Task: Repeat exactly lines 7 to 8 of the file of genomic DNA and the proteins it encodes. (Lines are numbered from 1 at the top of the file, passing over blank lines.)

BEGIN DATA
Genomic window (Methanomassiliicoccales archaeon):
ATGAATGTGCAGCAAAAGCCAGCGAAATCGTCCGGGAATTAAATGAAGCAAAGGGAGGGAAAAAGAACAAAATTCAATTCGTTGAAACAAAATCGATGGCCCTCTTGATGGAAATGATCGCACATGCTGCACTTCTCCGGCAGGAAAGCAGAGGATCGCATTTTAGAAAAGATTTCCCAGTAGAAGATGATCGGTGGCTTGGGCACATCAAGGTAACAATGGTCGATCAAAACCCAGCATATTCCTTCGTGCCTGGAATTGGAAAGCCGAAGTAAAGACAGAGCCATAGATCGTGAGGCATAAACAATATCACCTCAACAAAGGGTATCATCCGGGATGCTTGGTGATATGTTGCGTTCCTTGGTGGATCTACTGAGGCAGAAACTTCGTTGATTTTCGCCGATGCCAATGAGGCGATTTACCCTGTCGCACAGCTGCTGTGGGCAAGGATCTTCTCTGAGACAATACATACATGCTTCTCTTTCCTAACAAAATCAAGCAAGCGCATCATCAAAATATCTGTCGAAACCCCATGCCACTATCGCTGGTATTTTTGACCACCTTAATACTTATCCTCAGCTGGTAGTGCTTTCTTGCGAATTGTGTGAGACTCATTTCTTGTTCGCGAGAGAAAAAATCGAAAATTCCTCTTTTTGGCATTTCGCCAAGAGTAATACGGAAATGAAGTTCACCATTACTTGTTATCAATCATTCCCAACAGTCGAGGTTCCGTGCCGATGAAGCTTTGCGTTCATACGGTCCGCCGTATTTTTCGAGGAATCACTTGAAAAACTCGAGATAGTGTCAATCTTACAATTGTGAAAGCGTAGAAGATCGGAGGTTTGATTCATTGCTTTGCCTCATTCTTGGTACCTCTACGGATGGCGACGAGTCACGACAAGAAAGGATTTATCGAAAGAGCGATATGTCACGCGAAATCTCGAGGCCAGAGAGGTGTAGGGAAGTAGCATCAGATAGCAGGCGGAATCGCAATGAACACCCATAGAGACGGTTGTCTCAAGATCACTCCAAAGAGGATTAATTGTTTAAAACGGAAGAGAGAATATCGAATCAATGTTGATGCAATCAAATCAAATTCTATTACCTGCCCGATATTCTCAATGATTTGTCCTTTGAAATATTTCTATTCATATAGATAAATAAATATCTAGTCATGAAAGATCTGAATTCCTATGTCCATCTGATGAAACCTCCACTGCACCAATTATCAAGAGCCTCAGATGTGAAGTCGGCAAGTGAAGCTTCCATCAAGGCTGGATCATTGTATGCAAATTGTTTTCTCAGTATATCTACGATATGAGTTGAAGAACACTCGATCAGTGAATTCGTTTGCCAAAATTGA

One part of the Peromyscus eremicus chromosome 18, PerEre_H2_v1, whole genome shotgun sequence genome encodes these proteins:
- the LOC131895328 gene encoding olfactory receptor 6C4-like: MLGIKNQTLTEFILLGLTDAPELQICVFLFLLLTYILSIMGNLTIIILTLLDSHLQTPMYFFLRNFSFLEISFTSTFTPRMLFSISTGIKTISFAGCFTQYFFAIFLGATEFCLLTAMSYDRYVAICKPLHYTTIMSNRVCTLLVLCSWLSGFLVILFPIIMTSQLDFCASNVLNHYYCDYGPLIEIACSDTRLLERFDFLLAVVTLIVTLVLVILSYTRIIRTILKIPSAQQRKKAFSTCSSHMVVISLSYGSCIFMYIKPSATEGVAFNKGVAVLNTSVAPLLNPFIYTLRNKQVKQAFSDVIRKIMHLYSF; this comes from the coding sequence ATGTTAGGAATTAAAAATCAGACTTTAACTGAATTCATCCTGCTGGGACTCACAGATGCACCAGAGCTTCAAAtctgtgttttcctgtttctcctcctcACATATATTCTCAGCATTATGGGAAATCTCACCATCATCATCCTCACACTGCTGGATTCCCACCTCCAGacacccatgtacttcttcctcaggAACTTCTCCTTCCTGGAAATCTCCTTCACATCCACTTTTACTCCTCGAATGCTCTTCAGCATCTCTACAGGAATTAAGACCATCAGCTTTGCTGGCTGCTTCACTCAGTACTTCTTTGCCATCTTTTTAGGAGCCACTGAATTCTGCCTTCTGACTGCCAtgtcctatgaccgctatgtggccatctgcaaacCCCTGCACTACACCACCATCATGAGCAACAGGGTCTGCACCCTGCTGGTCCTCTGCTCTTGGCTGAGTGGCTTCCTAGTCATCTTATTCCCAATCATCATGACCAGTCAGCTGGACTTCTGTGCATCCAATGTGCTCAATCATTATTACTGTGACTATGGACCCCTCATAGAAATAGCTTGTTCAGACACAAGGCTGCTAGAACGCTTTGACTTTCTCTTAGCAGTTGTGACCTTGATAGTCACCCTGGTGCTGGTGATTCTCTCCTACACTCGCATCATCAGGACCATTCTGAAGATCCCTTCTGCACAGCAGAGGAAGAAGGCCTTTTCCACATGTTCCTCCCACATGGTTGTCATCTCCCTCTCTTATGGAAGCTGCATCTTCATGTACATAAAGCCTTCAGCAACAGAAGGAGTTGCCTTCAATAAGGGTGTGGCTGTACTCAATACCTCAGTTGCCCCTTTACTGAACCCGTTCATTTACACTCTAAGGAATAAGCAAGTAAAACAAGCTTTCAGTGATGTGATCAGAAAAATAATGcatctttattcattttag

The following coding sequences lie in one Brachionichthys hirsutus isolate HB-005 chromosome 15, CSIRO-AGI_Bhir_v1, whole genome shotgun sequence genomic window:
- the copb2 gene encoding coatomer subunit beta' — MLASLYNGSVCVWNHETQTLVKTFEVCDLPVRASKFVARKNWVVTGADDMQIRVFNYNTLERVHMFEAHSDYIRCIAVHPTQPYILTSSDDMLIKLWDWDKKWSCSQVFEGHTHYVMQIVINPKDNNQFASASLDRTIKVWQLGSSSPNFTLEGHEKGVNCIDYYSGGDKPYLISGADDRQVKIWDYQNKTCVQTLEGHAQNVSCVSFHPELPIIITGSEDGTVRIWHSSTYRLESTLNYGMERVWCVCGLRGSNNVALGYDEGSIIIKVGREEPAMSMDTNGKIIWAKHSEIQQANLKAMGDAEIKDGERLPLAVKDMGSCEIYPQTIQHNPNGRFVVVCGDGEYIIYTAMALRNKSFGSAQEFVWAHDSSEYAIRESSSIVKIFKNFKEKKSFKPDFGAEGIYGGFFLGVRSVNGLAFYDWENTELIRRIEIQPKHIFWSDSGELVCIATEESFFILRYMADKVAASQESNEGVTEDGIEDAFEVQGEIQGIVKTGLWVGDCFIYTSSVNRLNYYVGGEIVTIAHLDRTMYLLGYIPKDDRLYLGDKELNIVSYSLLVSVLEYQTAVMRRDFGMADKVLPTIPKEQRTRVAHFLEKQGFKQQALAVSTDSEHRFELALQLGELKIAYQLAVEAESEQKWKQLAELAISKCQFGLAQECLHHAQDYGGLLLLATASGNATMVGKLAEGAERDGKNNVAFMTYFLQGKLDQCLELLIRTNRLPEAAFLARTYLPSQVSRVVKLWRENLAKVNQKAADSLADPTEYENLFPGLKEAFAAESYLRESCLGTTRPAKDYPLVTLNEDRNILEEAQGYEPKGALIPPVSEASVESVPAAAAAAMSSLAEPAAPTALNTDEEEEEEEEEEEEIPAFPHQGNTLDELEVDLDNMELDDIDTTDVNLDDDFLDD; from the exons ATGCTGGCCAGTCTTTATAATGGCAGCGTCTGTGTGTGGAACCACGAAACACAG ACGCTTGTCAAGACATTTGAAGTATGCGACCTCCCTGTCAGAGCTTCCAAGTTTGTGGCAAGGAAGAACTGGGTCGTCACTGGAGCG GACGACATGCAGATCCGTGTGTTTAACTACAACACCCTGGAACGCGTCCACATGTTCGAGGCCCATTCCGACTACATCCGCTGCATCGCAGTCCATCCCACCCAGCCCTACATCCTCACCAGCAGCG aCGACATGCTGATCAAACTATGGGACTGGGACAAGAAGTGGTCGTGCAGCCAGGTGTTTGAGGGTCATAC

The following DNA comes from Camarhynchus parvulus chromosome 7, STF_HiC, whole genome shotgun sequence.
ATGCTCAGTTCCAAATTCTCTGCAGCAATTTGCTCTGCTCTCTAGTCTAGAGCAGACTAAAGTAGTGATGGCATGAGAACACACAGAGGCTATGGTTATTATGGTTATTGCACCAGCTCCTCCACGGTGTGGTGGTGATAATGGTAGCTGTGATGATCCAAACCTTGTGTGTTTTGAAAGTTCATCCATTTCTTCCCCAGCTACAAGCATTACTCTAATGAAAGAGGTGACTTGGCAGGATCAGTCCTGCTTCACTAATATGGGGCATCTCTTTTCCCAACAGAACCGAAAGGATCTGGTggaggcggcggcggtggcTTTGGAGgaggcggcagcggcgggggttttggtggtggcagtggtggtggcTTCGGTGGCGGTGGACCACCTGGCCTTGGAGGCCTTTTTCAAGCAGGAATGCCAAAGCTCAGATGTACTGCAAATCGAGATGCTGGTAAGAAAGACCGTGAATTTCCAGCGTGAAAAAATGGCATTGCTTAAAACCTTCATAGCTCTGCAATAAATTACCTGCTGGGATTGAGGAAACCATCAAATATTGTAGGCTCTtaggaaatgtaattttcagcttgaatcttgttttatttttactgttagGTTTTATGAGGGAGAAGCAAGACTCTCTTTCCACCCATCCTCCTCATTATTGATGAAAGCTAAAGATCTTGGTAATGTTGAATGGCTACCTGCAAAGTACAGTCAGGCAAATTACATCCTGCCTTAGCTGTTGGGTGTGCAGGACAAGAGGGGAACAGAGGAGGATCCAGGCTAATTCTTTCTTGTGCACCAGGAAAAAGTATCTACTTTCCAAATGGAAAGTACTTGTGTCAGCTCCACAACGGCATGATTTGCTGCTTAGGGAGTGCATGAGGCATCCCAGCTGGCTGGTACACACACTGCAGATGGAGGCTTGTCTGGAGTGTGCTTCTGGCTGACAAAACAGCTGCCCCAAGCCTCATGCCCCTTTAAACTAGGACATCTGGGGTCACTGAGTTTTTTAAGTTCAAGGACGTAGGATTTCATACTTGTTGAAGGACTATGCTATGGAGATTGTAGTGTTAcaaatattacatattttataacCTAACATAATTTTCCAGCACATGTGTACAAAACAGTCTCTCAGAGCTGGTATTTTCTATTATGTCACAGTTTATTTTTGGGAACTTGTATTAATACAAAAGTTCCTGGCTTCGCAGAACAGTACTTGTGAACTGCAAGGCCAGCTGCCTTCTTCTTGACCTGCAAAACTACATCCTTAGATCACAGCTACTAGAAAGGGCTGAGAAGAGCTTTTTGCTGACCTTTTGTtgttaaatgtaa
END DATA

The following DNA comes from Camarhynchus parvulus chromosome 7, STF_HiC, whole genome shotgun sequence.
ATGCTCAGTTCCAAATTCTCTGCAGCAATTTGCTCTGCTCTCTAGTCTAGAGCAGACTAAAGTAGTGATGGCATGAGAACACACAGAGGCTATGGTTATTATGGTTATTGCACCAGCTCCTCCACGGTGTGGTGGTGATAATGGTAGCTGTGATGATCCAAACCTTGTGTGTTTTGAAAGTTCATCCATTTCTTCCCCAGCTACAAGCATTACTCTAATGAAAGAGGTGACTTGGCAGGATCAGTCCTGCTTCACTAATATGGGGCATCTCTTTTCCCAACAGAACCGAAAGGATCTGGTggaggcggcggcggtggcTTTGGAGgaggcggcagcggcgggggttttggtggtggcagtggtggtggcTTCGGTGGCGGTGGACCACCTGGCCTTGGAGGCCTTTTTCAAGCAGGAATGCCAAAGCTCAGATGTACTGCAAATCGAGATGCTGGTAAGAAAGACCGTGAATTTCCAGCGTGAAAAAATGGCATTGCTTAAAACCTTCATAGCTCTGCAATAAATTACCTGCTGGGATTGAGGAAACCATCAAATATTGTAGGCTCTtaggaaatgtaattttcagcttgaatcttgttttatttttactgttagGTTTTATGAGGGAGAAGCAAGACTCTCTTTCCACCCATCCTCCTCATTATTGATGAAAGCTAAAGATCTTGGTAATGTTGAATGGCTACCTGCAAAGTACAGTCAGGCAAATTACATCCTGCCTTAGCTGTTGGGTGTGCAGGACAAGAGGGGAACAGAGGAGGATCCAGGCTAATTCTTTCTTGTGCACCAGGAAAAAGTATCTACTTTCCAAATGGAAAGTACTTGTGTCAGCTCCACAACGGCATGATTTGCTGCTTAGGGAGTGCATGAGGCATCCCAGCTGGCTGGTACACACACTGCAGATGGAGGCTTGTCTGGAGTGTGCTTCTGGCTGACAAAACAGCTGCCCCAAGCCTCATGCCCCTTTAAACTAGGACATCTGGGGTCACTGAGTTTTTTAAGTTCAAGGACGTAGGATTTCATACTTGTTGAAGGACTATGCTATGGAGATTGTAGTGTTAcaaatattacatattttataacCTAACATAATTTTCCAGCACATGTGTACAAAACAGTCTCTCAGAGCTGGTATTTTCTATTATGTCACAGTTTATTTTTGGGAACTTGTATTAATACAAAAGTTCCTGGCTTCGCAGAACAGTACTTGTGAACTGCAAGGCCAGCTGCCTTCTTCTTGACCTGCAAAACTACATCCTTAGATCACAGCTACTAGAAAGGGCTGAGAAGAGCTTTTTGCTGACCTTTTGTtgttaaatgtaa